Thursday afternoon, CCSD told News 3 school will be canceled again on Friday. They are unsure when students will be allowed back on campus. In a letter addressed to parents, the school also addressed student belongings left behind during the initial decontamination efforts:
"Regarding students who needed to leave their personal belongs at the school (shoes, back packs, etc.), please know that these items will remain at the school so they can be screened. A school staff member will be in contact with parents if personal belongings have been cleared to leave the school."
CCSD said they are also still working on identifying where the mercury originated and how much was brought to school.
"The amount we're were dealing with was the equivalent of an old school thermometer," said Captain Ken Young with CCSD School Police.
During a news conference Thursday morning with CCSD Police, Las Vegas Fire & Rescue, and the Environmental Protection Agency, the agency assured those in attendance that after scanning each person inside the school, everyone went home safe. CCSD Police did reveal that 9 students and 3 staff members were quarantined for a time, but were deemed clean by the end of the night.
"Parents we understand we understand we understand how frustrating that was to have your students in the school where you couldn't get to them," said Captain Young. "Our overall goal was to ensure that the kids had very limited exposure and they did not take any of the toxin home with them."
Parents and residents who still have questions are encouraged to attend an Open House at 6 p.m. at Walter E. Jacobson Elementary School, 8400 Boseck Drive (near Alta and Durango).
Parents and children were reunited around 3:30 a.m. The EPA admitted that the process was a long one to make sure there was no potential contamination outside of the school building. Some students went home shoeless.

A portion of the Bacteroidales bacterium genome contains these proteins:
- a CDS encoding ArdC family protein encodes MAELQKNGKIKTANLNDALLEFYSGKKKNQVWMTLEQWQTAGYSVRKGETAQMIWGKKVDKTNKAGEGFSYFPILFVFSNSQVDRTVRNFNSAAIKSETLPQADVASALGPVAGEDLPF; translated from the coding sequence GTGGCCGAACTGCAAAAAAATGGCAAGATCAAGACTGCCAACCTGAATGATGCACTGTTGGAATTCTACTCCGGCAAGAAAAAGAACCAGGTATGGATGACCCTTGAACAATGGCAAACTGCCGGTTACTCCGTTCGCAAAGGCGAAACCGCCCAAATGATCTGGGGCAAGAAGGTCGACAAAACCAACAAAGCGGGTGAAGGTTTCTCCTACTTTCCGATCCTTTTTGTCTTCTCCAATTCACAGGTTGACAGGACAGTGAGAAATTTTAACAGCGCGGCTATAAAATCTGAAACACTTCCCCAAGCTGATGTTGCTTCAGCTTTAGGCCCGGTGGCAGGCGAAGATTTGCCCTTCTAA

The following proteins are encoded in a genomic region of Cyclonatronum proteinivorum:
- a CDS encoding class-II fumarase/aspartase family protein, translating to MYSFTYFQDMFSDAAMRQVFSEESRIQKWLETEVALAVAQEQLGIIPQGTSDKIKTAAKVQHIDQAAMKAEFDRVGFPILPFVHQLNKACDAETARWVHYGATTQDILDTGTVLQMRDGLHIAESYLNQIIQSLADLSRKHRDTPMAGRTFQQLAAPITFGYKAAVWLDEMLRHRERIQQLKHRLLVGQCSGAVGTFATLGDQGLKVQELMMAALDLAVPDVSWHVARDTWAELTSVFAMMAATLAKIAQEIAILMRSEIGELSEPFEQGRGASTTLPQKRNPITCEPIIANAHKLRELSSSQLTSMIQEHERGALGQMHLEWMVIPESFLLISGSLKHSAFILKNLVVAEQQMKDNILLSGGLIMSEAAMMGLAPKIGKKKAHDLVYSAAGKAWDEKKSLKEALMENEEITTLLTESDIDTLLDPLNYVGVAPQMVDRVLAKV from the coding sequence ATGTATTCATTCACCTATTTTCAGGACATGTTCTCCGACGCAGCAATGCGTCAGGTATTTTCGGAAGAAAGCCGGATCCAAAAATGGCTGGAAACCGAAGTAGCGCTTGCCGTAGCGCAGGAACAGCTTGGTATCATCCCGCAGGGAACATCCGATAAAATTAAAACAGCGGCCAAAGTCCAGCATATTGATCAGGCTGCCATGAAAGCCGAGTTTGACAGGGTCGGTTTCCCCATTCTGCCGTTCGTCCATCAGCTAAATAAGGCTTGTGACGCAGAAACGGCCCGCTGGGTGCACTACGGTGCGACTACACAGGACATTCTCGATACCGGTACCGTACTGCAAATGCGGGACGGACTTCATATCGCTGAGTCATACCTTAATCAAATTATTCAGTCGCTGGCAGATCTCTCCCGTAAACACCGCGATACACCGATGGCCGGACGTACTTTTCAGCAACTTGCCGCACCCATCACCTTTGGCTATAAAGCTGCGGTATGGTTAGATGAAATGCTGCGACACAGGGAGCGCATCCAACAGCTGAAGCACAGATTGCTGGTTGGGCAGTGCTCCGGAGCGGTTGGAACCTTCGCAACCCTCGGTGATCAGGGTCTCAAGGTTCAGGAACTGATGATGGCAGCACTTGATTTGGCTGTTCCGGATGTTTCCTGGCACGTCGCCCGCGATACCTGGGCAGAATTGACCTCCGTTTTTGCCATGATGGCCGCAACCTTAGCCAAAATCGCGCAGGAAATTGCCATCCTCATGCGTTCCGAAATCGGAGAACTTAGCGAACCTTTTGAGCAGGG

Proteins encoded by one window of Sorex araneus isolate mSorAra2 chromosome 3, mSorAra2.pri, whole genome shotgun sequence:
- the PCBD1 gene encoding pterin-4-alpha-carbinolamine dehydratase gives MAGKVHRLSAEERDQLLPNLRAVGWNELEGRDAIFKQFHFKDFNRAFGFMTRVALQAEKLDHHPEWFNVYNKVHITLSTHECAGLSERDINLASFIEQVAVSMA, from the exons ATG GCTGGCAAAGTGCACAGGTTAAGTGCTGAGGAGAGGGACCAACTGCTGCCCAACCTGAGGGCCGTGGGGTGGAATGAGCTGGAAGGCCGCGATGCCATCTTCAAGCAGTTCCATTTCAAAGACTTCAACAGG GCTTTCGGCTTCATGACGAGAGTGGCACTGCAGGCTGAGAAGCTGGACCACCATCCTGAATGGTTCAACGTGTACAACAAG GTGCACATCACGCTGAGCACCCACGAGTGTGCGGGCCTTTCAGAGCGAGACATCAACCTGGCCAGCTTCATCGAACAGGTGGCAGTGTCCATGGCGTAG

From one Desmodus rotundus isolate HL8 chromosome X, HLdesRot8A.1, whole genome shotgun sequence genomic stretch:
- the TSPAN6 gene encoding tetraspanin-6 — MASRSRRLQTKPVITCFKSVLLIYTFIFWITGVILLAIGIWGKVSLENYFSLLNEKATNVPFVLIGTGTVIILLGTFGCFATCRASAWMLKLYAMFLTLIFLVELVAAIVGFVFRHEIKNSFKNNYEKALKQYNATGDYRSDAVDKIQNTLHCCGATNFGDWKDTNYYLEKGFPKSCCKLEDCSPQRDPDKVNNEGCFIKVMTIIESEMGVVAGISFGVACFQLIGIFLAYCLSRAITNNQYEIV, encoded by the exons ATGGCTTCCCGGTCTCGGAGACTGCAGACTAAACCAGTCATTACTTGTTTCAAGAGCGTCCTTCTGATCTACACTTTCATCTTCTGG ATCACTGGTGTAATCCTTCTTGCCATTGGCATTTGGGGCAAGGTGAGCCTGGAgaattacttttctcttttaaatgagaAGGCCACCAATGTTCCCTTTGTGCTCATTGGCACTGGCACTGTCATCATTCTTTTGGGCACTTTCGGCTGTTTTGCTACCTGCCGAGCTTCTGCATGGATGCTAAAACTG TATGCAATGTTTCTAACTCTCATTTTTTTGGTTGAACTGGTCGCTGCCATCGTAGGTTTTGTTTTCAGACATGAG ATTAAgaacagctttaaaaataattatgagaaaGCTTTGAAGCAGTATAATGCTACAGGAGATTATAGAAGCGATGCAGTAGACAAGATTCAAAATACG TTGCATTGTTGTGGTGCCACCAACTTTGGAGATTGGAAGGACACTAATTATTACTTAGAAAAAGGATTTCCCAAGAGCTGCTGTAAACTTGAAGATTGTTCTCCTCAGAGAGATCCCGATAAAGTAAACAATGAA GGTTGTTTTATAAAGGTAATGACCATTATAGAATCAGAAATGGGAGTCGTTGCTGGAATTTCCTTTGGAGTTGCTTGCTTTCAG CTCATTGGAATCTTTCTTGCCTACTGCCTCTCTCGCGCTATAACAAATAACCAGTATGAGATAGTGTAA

"Our goal was protecting human health and it's a long process but we were successful in that," said Randy Nattis with the EPA.
"We thought we would be in and out of the school but once we started doing readings, and finding levels throughout the school, the level of concern was raised. and said we need to take this a step further," said Captain Young.
Thursday, the EPA will begin assessing belongings left behind at Walter Johnson Junior High.
Las Vegas Fire & Rescue was notified around 11:40 a.m. Wednesday about the liquid at the School, 7701 Ducharme Ave., near Alta and South Buffalo drives.
Parents started to become concerned once they started to show up to the school and could not get their students.
Mercury Spill Instructions
Clark County School District officials sent the following letter to parents regarding the incident:
Johnson Middle School had a chemical element mercury contamination on campus today. We believe the mercury was brought onto campus by a student. According to EPA guidelines, all students must be tested before they can go home. Safety is our top priority and we want to make sure students are safe to leave the school. No one is in immediate medical danger, the goal is to contain exposure. Food will be provided to students via CCSD's food service department. When your child has been cleared he or she will call you so that you can pick your student up. If you cannot provide transportation and your child normally rides the school bus, transportation will be provided via CCSD transportation. Students will be released for pick up on the west side of the school. We apologize for the inconvenience but need to keep our school and staff as safe as possible. School Police are on-site and are assisting in reuniting parents and students. Classes at Walter Johnson Middle School will be canceled tomorrow, September 8, 2016. The closing of the school tomorrow is precautionary to ensure that the school can be cleaned before students return. Please know that safety is our top priority.
Thank you for your patience. We know this has been a challenging day, and we are thankful for the cooperation of our students, staff, first responders and our community.
Dr. Daliah Wachs says symptoms of mercury to watch out for is fatigue, muscle twitchiness, mood swings, nervousness, headache, and insomnia. Higher levels of mercury could do more harm.